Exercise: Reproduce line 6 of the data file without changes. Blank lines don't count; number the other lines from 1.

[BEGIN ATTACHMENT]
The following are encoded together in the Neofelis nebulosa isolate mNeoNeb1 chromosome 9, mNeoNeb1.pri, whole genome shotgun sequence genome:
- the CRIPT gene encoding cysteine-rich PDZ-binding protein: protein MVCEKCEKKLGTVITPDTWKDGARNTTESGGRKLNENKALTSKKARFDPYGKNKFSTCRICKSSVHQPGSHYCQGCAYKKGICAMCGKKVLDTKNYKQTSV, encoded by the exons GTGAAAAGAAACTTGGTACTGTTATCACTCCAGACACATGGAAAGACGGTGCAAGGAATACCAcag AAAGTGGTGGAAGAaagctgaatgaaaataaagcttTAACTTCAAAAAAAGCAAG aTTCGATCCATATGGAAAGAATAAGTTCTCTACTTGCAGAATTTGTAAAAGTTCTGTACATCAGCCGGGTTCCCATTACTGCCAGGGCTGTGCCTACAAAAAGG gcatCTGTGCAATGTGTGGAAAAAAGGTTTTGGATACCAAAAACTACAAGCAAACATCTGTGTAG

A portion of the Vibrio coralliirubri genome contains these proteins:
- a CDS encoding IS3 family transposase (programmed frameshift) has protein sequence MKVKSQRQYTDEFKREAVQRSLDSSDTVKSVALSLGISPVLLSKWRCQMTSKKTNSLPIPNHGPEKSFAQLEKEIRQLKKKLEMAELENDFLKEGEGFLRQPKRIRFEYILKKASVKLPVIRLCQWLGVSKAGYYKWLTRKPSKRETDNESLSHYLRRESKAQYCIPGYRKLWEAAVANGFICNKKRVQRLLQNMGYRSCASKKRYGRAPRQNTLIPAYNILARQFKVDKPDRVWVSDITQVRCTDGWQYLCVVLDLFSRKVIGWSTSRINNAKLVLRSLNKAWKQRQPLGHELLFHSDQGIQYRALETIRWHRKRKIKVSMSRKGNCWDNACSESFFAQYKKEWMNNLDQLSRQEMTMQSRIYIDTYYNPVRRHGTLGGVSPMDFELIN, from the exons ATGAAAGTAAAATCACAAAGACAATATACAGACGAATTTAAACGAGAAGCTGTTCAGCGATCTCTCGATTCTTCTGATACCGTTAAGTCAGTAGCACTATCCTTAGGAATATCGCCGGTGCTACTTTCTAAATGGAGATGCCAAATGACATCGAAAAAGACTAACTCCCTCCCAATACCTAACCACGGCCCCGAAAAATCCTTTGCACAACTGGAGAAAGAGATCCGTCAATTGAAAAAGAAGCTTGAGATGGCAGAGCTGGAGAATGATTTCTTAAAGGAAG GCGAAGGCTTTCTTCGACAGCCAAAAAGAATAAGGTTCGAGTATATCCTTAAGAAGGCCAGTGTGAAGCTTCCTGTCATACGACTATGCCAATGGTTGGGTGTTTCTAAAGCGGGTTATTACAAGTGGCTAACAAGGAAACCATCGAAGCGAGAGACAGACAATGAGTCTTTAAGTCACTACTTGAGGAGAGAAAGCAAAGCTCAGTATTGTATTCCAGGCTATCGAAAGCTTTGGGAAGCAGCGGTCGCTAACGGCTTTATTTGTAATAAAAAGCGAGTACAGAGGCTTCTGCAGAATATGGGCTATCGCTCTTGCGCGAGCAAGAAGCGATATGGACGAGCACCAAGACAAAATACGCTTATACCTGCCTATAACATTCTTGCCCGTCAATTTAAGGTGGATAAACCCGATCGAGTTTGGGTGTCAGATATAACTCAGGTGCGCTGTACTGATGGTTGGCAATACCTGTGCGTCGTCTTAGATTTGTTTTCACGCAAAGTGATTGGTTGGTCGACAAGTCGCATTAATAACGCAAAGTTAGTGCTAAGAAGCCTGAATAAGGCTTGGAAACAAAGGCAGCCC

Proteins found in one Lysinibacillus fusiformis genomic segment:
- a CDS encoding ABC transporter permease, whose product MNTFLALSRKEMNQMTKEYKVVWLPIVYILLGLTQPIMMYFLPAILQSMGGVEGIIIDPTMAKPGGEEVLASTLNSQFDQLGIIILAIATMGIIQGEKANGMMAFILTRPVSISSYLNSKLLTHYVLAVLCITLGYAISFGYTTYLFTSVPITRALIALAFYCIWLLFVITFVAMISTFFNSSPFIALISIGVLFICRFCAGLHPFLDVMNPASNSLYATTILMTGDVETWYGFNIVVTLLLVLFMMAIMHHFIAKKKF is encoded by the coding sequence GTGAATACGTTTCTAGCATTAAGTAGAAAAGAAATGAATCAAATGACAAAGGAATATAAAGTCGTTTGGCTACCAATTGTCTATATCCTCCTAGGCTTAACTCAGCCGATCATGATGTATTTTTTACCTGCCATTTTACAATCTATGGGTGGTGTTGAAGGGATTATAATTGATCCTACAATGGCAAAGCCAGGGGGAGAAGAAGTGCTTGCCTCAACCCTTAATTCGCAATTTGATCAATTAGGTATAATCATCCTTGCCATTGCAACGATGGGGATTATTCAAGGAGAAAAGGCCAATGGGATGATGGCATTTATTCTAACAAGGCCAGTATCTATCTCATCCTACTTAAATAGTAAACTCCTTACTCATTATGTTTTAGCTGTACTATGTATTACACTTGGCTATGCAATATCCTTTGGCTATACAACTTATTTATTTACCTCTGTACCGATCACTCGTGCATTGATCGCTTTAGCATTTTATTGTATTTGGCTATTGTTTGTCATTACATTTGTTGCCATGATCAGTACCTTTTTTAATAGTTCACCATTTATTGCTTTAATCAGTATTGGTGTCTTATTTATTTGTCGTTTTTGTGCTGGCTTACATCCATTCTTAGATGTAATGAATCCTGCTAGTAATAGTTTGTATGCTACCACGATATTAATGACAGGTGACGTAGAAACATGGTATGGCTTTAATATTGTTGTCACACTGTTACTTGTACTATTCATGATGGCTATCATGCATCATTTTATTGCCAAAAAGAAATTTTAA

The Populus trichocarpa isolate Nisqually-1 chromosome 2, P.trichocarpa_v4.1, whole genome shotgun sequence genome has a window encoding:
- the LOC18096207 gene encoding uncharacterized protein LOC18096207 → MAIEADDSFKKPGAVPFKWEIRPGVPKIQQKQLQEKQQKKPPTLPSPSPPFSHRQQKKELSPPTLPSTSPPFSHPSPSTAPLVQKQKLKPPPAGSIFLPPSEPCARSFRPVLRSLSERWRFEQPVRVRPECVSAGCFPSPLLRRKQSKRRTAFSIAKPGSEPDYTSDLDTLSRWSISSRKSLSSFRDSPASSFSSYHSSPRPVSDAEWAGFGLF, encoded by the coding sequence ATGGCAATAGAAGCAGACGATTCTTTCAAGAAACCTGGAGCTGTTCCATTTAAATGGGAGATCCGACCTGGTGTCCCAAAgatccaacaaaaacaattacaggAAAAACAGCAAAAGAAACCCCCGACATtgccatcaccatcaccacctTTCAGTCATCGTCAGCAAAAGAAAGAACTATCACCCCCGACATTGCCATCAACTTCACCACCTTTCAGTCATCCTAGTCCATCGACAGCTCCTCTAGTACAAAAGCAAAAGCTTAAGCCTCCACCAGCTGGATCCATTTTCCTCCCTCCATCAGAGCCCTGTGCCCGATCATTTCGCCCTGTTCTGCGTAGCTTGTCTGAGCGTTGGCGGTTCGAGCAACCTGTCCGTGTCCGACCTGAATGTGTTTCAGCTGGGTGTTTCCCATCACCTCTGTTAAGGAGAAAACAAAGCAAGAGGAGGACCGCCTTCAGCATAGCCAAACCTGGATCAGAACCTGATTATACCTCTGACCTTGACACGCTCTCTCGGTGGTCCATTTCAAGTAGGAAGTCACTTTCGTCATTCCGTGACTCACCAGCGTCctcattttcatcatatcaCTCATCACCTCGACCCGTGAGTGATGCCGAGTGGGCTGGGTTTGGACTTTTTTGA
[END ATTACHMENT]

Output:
- a CDS encoding ABC transporter permease, whose product MNTFLALSRKEMNQMTKEYKVVWLPIVYILLGLTQPIMMYFLPAILQSMGGVEGIIIDPTMAKPGGEEVLASTLNSQFDQLGIIILAIATMGIIQGEKANGMMAFILTRPVSISSYLNSKLLTHYVLAVLCITLGYAISFGYTTYLFTSVPITRALIALAFYCIWLLFVITFVAMISTFFNSSPFIALISIGVLFICRFCAGLHPFLDVMNPASNSLYATTILMTGDVETWYGFNIVVTLLLVLFMMAIMHHFIAKKKF is encoded by the coding sequence GTGAATACGTTTCTAGCATTAAGTAGAAAAGAAATGAATCAAATGACAAAGGAATATAAAGTCGTTTGGCTACCAATTGTCTATATCCTCCTAGGCTTAACTCAGCCGATCATGATGTATTTTTTACCTGCCATTTTACAATCTATGGGTGGTGTTGAAGGGATTATAATTGATCCTACAATGGCAAAGCCAGGGGGAGAAGAAGTGCTTGCCTCAACCCTTAATTCGCAATTTGATCAATTAGGTATAATCATCCTTGCCATTGCAACGATGGGGATTATTCAAGGAGAAAAGGCCAATGGGATGATGGCATTTATTCTAACAAGGCCAGTATCTATCTCATCCTACTTAAATAGTAAACTCCTTACTCATTATGTTTTAGCTGTACTATGTATTACACTTGGCTATGCAATATCCTTTGGCTATACAACTTATTTATTTACCTCTGTACCGATCACTCGTGCATTGATCGCTTTAGCATTTTATTGTATTTGGCTATTGTTTGTCATTACATTTGTTGCCATGATCAGTACCTTTTTTAATAGTTCACCATTTATTGCTTTAATCAGTATTGGTGTCTTATTTATTTGTCGTTTTTGTGCTGGCTTACATCCATTCTTAGATGTAATGAATCCTGCTAGTAATAGTTTGTATGCTACCACGATATTAATGACAGGTGACGTAGAAACATGGTATGGCTTTAATATTGTTGTCACACTGTTACTTGTACTATTCATGATGGCTATCATGCATCATTTTATTGCCAAAAAGAAATTTTAA